The Crown season 2 review: The royal drama uninterested in its own queen (Trailer)
“The stuff used to wear you, now you wear it.”
The words Philip (Matt Smith) coos at this Queen, his love, Elizabeth (Claire Foy) as she stands before him embellished in every jewel and trophy befitting of her great kingdom.
A woman grown into her full power, with season 2 spanning from 1956’s Suez Crisis through to 1963’s Profumo affair, and yet those words have rung false within the halls of The Crown; a series which sets out to capture the portrait of a sovereign, but consistently relegates her to the role of mere pawn in the lives of others.
It’s a move that becomes increasingly frustrating with this second outing, especially in the light of Philip’s own words, since Elizabeth’s maturation into power remains so adamantly out of our grasp. Who is she as a monarch? How has her position and its burdens shaped her? What is she fighting against?
Elizabeth’s sense of agency, granted, has been improved upon since the show’s initial outing, but her internal conflicts presented here seem only to scrape the surface. Events seem merely to orbit around her, almost, as she sits either inactive or soaking them up like a dish sponge.
The issue here, as with last season, is that The Crown seems to acknowledge Elizabeth’s royal position as a largely passive object, sprinkled with a few references to her never speaking her mind, but forgoes actually examining the personal consequences of that inactivity; of the idea of a monarch in a democratic society being so purposefully left such little feeling of control over their own destiny. Without that central unrest, The Crown makes for a meandering and unfocused approach to the era that seems to actively ignore its most fascinating asset.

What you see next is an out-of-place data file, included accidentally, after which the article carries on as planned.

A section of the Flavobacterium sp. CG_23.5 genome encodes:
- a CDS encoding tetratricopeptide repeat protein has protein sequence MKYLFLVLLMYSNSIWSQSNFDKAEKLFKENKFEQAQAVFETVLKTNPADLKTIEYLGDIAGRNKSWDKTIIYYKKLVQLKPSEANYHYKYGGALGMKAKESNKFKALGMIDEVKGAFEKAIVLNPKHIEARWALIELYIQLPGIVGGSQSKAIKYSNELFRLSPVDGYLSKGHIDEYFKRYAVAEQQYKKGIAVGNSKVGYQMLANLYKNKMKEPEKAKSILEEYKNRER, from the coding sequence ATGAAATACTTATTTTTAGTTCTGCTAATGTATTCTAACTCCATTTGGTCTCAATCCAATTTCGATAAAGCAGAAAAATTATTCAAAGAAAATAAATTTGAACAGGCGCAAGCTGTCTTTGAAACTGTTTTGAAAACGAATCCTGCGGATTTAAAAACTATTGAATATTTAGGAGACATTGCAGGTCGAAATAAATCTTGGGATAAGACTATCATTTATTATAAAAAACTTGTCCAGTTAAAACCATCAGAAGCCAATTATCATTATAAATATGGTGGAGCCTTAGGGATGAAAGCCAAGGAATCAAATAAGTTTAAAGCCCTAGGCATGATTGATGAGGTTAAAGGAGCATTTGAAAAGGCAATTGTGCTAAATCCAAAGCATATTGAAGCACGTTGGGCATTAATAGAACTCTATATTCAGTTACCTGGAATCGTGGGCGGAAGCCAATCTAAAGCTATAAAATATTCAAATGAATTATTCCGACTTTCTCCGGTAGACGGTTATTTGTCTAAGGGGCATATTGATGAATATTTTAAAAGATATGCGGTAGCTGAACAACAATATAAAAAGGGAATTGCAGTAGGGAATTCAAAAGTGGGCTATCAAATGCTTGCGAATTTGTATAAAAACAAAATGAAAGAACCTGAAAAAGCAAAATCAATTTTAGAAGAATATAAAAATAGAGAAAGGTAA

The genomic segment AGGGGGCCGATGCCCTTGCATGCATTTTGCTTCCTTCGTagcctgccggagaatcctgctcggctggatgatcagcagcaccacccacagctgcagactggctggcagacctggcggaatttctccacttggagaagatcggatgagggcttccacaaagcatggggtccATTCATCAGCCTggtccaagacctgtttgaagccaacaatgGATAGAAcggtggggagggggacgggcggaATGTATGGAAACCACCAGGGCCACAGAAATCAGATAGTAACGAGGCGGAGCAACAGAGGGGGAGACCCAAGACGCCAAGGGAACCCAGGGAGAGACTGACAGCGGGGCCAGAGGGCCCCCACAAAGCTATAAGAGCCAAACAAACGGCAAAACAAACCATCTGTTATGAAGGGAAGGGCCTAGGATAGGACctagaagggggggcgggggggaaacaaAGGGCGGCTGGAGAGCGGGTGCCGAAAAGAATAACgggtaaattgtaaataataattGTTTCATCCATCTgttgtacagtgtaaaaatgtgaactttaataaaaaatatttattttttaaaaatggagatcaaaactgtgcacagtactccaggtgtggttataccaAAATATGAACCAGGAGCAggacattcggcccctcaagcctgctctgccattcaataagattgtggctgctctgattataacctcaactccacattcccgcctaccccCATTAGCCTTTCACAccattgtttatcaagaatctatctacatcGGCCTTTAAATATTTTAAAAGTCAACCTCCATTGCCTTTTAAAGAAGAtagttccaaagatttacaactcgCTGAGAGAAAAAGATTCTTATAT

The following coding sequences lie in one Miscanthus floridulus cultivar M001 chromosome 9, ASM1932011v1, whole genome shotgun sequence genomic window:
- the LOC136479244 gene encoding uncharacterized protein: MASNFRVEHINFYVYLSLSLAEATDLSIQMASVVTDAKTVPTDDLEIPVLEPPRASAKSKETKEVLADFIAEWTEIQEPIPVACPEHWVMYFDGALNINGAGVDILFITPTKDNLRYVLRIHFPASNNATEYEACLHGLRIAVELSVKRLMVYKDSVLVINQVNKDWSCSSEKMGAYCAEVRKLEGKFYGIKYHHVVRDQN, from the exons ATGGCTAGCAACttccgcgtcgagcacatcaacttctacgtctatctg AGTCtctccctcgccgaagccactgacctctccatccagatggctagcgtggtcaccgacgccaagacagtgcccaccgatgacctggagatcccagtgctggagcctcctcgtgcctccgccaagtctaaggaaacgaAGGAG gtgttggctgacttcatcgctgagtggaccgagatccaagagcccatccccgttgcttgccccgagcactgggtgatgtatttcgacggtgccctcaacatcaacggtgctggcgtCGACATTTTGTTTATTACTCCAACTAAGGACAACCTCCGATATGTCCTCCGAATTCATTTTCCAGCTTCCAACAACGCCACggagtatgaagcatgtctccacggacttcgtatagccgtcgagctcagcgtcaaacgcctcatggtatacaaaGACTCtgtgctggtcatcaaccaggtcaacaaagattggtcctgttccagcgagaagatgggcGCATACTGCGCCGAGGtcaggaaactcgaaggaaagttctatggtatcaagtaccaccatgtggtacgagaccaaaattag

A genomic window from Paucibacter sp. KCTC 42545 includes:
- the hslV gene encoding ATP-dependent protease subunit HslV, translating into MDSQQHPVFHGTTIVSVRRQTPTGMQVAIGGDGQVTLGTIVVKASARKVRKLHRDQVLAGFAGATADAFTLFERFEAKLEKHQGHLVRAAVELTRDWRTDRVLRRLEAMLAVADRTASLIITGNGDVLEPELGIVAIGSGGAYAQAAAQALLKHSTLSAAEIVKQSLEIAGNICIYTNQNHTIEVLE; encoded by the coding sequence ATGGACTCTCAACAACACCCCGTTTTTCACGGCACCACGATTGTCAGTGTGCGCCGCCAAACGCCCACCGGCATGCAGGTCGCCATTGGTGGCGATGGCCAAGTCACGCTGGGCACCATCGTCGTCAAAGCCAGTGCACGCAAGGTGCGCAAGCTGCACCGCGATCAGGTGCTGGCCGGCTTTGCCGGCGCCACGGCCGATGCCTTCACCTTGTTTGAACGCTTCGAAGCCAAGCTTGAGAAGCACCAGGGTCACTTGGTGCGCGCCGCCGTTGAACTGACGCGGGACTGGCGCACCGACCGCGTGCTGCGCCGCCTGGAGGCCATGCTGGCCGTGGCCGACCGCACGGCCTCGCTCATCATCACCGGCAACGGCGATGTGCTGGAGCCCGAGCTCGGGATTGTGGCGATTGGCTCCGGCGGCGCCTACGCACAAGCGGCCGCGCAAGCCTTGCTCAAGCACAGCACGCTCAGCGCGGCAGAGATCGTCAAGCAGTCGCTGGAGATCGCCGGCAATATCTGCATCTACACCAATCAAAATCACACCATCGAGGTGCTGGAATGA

The show opens with the Suez Crisis, which saw Britain’s position on the global stage forever altered by its invasion and later withdrawal from Egypt. It was the most profound crisis since World War II, but we can’t trace its effect on her, as she treats it almost like a passing frustration so she can return to fretting over her marriage.
Granted, she takes action, and confronts the PM Anthony Eden (Jeremy Northam) about Britain’s collusion with Israel in launching an offensive against Egypt, and then to confront successor Harold Macmillan (Anton Lesser) with the idea that, just because Eden took the blame, he still bears responsibility in his support of the move. All undercut, unfortunately, by the fact she seems only to be blankly following the advice of Lord Mountbatten, herself bearing no moral urgency.
Instead, Elizabeth’s life is told largely through the eyes of others, with only the occasional glimpse afforded into that ornately decorated head; there’s no tracing her emotional journey as a leader, or as a wife, through the season when she’s so constantly shuffled to the edges of its story. A marked different in the way we understand Philip, certainly, or Princess Margaret (Vanessa Kirby).